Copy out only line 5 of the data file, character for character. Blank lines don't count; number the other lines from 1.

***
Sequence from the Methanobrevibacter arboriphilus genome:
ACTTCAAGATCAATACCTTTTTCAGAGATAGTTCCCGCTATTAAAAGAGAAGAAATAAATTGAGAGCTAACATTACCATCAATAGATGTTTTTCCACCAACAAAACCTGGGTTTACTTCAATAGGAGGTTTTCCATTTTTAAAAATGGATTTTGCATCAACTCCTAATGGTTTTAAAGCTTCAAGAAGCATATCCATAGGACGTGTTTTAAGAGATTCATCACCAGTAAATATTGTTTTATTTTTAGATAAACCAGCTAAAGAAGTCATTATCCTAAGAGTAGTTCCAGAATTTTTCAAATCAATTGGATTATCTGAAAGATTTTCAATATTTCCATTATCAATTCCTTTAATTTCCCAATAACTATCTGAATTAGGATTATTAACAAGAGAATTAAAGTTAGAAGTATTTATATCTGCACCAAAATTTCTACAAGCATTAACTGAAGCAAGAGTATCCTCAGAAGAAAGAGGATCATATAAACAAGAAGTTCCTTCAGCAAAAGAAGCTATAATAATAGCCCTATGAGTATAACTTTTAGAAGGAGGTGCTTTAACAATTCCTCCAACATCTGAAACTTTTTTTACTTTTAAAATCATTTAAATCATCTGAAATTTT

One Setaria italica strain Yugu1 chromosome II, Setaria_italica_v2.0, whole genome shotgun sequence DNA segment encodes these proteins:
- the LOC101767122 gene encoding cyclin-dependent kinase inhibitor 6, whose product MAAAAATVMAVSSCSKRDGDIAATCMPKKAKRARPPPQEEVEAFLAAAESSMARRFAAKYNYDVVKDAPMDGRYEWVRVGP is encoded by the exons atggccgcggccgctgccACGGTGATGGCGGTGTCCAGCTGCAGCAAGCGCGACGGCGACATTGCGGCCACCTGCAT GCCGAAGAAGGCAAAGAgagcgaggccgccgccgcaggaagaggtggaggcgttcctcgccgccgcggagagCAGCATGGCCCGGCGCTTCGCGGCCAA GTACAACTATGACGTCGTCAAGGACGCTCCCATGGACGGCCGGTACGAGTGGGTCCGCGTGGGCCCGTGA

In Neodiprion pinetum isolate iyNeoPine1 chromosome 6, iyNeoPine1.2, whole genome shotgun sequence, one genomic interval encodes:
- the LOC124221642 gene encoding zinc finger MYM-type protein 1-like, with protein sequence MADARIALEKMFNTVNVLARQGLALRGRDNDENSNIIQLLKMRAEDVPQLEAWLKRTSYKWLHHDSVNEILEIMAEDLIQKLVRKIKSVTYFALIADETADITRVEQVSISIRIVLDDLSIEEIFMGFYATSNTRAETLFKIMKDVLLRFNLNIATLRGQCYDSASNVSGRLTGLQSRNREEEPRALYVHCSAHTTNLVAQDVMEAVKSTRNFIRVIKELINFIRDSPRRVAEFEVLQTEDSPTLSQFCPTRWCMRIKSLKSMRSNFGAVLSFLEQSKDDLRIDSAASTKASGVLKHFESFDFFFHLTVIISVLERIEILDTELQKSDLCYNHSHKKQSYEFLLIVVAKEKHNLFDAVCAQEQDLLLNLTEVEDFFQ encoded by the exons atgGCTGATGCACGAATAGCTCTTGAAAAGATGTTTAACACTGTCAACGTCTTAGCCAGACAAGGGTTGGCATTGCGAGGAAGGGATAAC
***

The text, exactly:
In Neodiprion pinetum isolate iyNeoPine1 chromosome 6, iyNeoPine1.2, whole genome shotgun sequence, one genomic interval encodes: